One late afternoon in June a couple of years ago, I was sitting in the office of American Caribbean Real Estate in Islamorada, talking with my friends Geoff and Cheri Tindall about our rapidly declining real estate market. Cheri manages the company, plus she and Geoff are rabid tarpon fly-anglers, so I can usually get a double report from them - real estate trends and the location of the most recent hot tarpon bite.
As we spoke, a battered red pickup truck, a vehicle we all knew to belong to Capt. Skip Nielsen, a top inshore guide, pulled into the parking lot. He burst through the door, looked at Geoff and me and said, "I have a dozen mullet left. Meet me at Bud N' Mary's in 15 minutes." Without saying a word, Geoff and I bolted for our own trucks to head home and change. A tarpon trip with Nielsen is an event not to be missed.
After our rendezvous at the marina, we climbed into Nielsen's skiff and headed south, parallel to U.S. 1 on the bay side. A short run brought us to Channel 2, one of the most famous tarpon passes in all of the Keys. The sun was about to set, and a hard incoming tide rushed under the bridge as we crossed beneath it to the ocean side, anchoring about 50 yards up-current from the bridge.
Put 'em Out
Nielsen took two live silver mullet from his livewell, hooked them through the upper lip and let them back behind the skiff, suspended beneath oversize floats. Actually, "suspended" isn't the right word because the strong current stretches the baits out behind the floats and keeps them very close to the surface. Still, the mullet are strong enough to submerge themselves and swim from side to side - the floats just keep them from getting too far away.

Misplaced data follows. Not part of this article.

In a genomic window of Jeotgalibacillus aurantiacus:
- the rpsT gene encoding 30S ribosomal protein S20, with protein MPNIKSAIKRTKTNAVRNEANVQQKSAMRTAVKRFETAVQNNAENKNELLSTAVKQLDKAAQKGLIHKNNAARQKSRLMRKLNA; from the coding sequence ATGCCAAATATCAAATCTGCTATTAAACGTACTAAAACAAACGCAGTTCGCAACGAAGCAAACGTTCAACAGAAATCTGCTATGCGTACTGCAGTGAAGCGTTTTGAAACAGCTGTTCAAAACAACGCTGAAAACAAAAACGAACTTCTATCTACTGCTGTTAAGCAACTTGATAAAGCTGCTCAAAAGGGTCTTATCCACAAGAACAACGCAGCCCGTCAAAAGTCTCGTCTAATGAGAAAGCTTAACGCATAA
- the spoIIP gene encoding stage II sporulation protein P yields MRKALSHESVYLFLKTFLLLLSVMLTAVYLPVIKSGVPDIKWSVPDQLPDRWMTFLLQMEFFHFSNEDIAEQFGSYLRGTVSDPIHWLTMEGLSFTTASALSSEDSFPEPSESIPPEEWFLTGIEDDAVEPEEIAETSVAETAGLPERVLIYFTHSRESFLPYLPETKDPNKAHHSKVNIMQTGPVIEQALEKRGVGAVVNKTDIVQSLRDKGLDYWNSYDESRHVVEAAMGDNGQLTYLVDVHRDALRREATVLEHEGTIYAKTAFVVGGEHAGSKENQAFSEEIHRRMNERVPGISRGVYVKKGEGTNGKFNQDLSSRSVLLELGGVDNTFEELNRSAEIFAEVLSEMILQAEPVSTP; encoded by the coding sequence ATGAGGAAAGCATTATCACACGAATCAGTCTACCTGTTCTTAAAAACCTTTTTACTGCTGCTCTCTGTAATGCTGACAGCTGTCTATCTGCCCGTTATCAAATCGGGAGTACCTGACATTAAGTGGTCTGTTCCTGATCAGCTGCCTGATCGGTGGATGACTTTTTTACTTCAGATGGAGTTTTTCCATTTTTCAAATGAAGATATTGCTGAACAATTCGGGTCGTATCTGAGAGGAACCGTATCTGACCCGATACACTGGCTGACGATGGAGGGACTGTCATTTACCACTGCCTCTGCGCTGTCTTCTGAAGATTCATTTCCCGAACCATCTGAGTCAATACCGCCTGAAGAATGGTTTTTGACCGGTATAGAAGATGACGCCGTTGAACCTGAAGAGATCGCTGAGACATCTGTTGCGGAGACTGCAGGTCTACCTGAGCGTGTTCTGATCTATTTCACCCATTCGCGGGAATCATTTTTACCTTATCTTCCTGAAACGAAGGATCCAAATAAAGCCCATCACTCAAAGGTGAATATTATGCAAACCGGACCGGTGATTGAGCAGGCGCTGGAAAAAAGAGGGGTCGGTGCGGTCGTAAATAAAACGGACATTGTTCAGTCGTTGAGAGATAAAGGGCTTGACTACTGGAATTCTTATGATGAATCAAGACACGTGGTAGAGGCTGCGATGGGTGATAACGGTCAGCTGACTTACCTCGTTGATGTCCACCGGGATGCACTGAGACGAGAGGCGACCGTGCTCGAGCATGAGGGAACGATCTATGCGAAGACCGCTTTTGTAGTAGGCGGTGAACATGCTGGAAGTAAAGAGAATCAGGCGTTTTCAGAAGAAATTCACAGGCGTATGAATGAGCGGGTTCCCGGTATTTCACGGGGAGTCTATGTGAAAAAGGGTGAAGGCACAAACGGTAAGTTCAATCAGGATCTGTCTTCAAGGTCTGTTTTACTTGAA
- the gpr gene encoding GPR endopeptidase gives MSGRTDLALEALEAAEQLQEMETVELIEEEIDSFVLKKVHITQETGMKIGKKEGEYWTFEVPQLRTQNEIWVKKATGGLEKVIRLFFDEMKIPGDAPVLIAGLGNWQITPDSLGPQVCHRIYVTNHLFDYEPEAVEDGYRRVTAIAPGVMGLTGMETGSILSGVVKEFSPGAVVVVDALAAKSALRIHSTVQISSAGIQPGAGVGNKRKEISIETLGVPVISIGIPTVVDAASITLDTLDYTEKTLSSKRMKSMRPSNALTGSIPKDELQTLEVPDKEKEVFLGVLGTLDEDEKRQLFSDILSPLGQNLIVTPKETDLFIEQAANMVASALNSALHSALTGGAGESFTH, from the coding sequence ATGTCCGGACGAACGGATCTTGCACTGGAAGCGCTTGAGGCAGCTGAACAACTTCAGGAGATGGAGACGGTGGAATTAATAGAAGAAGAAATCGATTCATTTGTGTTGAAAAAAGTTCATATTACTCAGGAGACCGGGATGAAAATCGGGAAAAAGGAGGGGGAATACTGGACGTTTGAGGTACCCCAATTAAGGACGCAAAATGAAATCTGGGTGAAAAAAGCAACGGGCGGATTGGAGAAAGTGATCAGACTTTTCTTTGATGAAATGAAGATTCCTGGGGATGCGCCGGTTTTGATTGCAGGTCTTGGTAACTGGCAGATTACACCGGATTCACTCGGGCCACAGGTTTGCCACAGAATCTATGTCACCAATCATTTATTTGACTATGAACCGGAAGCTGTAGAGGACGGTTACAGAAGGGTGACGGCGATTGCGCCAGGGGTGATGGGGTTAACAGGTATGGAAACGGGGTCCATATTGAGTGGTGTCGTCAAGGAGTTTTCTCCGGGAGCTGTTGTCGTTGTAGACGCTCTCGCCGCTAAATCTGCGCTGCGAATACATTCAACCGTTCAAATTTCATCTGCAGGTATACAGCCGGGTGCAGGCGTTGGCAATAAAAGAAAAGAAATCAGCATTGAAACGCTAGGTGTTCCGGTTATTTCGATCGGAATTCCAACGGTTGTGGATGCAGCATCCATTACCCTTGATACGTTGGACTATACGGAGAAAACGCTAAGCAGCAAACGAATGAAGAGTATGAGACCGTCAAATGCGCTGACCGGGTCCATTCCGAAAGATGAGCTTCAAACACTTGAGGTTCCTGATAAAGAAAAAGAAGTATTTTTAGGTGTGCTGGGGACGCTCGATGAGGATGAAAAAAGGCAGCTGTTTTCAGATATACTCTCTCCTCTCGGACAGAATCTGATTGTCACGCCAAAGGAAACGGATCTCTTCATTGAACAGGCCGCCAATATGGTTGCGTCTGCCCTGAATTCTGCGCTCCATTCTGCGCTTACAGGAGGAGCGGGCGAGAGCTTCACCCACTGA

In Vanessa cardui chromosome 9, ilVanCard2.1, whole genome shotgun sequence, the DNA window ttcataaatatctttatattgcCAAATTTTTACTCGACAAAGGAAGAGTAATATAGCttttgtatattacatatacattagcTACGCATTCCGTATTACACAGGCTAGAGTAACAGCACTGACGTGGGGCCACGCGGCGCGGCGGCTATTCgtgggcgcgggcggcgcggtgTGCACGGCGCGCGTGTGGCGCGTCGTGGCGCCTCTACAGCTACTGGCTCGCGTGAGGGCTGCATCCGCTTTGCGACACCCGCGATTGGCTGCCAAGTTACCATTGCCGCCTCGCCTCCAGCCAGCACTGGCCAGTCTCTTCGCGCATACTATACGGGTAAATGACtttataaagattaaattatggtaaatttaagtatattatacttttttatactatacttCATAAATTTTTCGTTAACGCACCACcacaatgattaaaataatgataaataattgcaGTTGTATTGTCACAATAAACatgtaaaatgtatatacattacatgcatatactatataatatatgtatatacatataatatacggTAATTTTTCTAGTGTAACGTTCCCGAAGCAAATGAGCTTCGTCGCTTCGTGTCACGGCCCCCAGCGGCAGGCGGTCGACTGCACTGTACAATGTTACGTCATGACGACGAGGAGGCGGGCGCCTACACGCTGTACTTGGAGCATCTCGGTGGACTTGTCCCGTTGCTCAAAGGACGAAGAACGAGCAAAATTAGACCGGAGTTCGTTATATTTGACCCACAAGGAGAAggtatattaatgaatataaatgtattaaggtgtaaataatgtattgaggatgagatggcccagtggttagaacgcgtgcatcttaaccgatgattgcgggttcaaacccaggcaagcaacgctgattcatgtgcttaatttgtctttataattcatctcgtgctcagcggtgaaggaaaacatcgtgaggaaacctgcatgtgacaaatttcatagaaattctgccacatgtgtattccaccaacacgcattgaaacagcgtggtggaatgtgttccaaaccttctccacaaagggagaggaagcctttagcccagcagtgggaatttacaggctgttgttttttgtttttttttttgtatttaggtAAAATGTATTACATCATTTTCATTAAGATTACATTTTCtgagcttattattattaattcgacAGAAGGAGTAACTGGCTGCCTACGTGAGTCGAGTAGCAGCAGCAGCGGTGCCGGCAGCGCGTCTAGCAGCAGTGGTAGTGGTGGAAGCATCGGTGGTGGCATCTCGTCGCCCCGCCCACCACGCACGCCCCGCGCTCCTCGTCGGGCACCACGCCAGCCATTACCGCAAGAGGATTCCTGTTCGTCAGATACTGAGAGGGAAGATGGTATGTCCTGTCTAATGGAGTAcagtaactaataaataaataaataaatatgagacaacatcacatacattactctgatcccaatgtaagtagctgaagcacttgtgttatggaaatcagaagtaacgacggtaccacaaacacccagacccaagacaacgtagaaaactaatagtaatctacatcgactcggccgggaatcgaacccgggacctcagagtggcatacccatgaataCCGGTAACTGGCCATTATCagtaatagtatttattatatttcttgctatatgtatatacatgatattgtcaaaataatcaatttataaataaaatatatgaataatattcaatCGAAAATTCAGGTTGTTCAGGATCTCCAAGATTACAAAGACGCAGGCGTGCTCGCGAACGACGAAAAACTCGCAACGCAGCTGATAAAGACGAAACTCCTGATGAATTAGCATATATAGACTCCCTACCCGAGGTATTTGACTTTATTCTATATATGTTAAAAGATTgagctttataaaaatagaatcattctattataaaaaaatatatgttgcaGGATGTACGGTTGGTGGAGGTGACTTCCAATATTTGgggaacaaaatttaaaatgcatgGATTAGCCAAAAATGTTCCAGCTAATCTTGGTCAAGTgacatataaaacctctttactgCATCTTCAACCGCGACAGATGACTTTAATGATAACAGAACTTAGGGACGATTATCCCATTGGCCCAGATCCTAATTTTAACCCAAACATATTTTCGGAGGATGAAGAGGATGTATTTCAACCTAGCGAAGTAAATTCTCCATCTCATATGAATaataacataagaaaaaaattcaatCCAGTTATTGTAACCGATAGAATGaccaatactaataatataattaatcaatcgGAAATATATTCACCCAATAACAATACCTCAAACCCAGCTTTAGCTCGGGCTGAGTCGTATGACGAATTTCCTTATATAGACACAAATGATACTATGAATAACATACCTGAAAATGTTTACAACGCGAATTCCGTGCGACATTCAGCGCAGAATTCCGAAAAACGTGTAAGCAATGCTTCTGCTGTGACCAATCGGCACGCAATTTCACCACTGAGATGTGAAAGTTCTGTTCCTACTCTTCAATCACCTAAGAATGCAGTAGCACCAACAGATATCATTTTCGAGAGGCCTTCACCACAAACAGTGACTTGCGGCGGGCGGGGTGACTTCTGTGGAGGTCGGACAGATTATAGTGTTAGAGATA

A bite came quickly, but it turned out to be an unlucky lemon shark. Most sharks bite quickly through the mono leader, but this one had been hooked perfectly in the corner of the mouth. After a brief fight, we released him and put out a fresh mullet. As the sun crept below the horizon, the tarpon turned on, and we could see and hear them rolling and crashing baits all around us. Suddenly Tindall's rod bent over hard, and a tarpon of about 75 pounds leapt skyward an instant later. No sooner had the fish hit the water again than Nielsen's rod bent double as well - double header!
Nielsen and Tindall crossed over one another repeatedly as they tried to bring the big fish to the boat against the strong current. Their antics resembled some sort of crazed, sweaty fish ballet, and I had a hard time helping release the fish because I was laughing too hard. But their determination paid off, and in short order we had released our first two fish. We went on to release a couple more before calling it an early evening, and we were all home by 11 p.m., not bad for an impromptu tarpon trip. But that's the beauty of tarpon fishing in the Florida Keys: It doesn't have to take all day because the best methods involve fishing tide changes at certain times of day. You can go out and soak baits for eight hours if you want to, but it's normally neither necessary nor particularly productive.